Unlike Europe, where almost everyone with a higher education speaks fluent English, most businesspeople in China don’t—not even the big bosses, and certainly not most suppliers and manufacturers. That’s where we come in. If you have a great product or service, we help you understand how to place it in China and can be with you the whole way from strategizing to network-building to that final contract-signing—and beyond.
Not unless your friend also happens to be a part-time diplomat, businessperson, and master negotiator. So much of interpretation is beyond language itself but about tone, cultural context, and prior experiential knowledge. If you simply allow anyone to translate your company’s documents, be prepared for miscommunication, missing information, or even too much(!) information, all at detriment to your cause.
Unless your product truly has incredible margins (that locals would take advantage of at which would be a loss to you), the Chinese really prefer working with people who understand China and Chinese. You need someone Chinese-savvy by your side to navigate the market. Even simple things like money transfer and payment expectations differ in China. If you can’t establish yourself permanently in China, you’ll need someone suppliers and distributors can reach easily. You’ll also need to operate with on on a whole different social media marketing scheme, with China-specific mobile platforms (see What is WeChat?); traditional web-sites are not nearly as important in China as mobile. On the administrative side, with China’s complicated and ever-evolving import/export regulations and labor laws, foreign companies are often left out of the loop when the rules change. For employees, the Chinese government obligates employers to file staff information with relevant bureaus, maintain files, and pay social benefits and taxes for their employees. So even if you decide to sell on your own, if you want any legal Chinese employees, you’ll need a labor agency. Chinese regulations aren’t always by the book, either. Sometimes the official web-site says one thing, but word-of-mouth says another. Which one do you think works? If your product is not approved despite thinking you met all the requirements, it takes Chinese connections and digging to even understand why.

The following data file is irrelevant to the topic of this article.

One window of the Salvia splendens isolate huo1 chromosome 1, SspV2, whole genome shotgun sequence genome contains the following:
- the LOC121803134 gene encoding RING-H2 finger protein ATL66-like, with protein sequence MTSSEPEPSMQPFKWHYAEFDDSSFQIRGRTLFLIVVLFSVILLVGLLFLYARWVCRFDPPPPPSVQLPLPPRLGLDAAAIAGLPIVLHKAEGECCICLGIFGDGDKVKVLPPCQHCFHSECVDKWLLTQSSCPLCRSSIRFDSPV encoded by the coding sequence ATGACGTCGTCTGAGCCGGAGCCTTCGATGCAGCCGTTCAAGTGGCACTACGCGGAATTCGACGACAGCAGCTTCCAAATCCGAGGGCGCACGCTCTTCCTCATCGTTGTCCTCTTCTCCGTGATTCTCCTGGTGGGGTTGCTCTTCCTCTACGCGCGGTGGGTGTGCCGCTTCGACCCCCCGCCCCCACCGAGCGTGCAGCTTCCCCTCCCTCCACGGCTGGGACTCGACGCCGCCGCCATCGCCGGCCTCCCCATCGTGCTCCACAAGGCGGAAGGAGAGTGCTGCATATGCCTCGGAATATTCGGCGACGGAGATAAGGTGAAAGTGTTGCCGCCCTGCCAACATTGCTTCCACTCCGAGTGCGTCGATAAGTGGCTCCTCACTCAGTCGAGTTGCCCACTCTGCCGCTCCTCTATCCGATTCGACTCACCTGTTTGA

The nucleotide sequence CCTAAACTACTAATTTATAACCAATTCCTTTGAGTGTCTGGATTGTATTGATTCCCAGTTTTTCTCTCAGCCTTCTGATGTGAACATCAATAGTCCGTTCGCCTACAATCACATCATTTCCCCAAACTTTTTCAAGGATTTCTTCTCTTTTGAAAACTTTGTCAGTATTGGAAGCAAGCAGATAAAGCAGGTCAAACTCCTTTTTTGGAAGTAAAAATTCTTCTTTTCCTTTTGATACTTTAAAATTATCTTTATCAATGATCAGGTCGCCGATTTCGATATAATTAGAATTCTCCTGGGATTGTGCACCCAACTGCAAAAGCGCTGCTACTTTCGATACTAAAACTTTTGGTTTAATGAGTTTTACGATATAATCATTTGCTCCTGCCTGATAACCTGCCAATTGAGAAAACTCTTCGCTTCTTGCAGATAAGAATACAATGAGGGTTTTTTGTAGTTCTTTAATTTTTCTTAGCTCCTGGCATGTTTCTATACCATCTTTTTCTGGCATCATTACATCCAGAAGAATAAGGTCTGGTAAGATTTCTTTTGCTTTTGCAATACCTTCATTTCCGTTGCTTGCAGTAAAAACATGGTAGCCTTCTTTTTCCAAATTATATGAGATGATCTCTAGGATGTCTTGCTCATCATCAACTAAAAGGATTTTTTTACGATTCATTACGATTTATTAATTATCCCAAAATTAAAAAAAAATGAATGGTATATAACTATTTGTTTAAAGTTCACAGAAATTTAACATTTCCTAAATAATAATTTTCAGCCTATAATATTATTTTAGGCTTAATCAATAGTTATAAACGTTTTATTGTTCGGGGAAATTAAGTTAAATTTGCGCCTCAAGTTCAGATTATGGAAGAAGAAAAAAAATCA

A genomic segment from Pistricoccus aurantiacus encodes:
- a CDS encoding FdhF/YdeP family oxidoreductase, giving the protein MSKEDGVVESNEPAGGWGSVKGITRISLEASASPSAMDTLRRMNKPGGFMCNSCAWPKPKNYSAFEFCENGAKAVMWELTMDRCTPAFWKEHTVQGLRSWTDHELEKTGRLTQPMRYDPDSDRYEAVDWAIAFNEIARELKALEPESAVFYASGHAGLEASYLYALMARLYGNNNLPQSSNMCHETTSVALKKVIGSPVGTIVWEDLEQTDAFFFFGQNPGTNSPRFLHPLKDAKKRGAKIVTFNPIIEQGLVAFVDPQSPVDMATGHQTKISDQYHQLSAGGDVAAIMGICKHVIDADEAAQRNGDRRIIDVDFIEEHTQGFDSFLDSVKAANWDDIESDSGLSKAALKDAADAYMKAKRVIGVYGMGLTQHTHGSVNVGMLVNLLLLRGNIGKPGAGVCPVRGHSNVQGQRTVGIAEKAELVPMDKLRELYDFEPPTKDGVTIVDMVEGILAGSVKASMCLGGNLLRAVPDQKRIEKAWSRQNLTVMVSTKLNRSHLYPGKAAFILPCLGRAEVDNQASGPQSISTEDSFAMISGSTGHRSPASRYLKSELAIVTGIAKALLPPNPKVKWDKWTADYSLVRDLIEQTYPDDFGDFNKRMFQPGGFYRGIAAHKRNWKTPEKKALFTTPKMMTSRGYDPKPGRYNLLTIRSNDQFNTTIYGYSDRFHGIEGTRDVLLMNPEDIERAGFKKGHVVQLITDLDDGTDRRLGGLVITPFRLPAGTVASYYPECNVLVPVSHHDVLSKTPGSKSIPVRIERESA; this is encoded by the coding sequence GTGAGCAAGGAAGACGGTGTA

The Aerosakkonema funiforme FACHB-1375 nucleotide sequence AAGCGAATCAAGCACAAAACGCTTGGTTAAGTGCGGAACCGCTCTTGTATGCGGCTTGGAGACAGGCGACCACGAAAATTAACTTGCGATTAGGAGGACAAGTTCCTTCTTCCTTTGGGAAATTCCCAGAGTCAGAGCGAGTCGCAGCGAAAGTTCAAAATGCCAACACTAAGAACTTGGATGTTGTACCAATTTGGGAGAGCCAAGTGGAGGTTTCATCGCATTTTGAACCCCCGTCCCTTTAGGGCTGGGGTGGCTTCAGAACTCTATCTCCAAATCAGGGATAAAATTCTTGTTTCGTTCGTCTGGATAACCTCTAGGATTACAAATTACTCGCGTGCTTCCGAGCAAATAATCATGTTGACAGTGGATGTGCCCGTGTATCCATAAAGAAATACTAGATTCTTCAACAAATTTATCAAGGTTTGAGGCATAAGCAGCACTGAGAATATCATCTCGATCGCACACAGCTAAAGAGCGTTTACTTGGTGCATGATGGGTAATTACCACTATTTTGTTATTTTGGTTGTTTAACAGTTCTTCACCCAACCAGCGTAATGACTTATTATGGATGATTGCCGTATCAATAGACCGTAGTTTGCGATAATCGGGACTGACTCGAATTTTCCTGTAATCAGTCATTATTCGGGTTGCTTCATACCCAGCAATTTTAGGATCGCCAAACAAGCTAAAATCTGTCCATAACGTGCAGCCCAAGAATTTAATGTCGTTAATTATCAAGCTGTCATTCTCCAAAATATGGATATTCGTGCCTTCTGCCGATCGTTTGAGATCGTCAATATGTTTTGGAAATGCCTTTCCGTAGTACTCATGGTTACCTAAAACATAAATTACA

As local experts, consultants are your modern-day guides and gurus: part-lawyer, part-interpreter, part-coach. We are problem-solvers but also problem-preventers, with culturally-sensitive solutions to market research, relationship-building, and strategy. We make things clear for you to take the next step. Consultants give common sense business advice, backed up by first-hand research, experience, and connections. Here at LITAO, though, we do more than give advice: we actually help you implement our suggestions. A China consultant is a hands-on guide for everything that doesn’t make sense in this country—culturally, linguistically, logistically, and legally. We’re different from company agents or representatives because we don’t just follow the status quo for business; we help you strategize for long-term growth. And while interpretation is one of our services, helping you understand the language and negotiate with business partners is only one small part of the services we provide. All cultures have had their advice-givers: from shamans and medicine men to viziers and general counsels. Shamans take information from other worlds to use in this one. Premiers and viziers counsel their heads of state. General counsels give legal advice from decades of litigation experience. All of them act as intermediaries between experience and decision. All of them help a tribe, country, or company become better versions of themselves.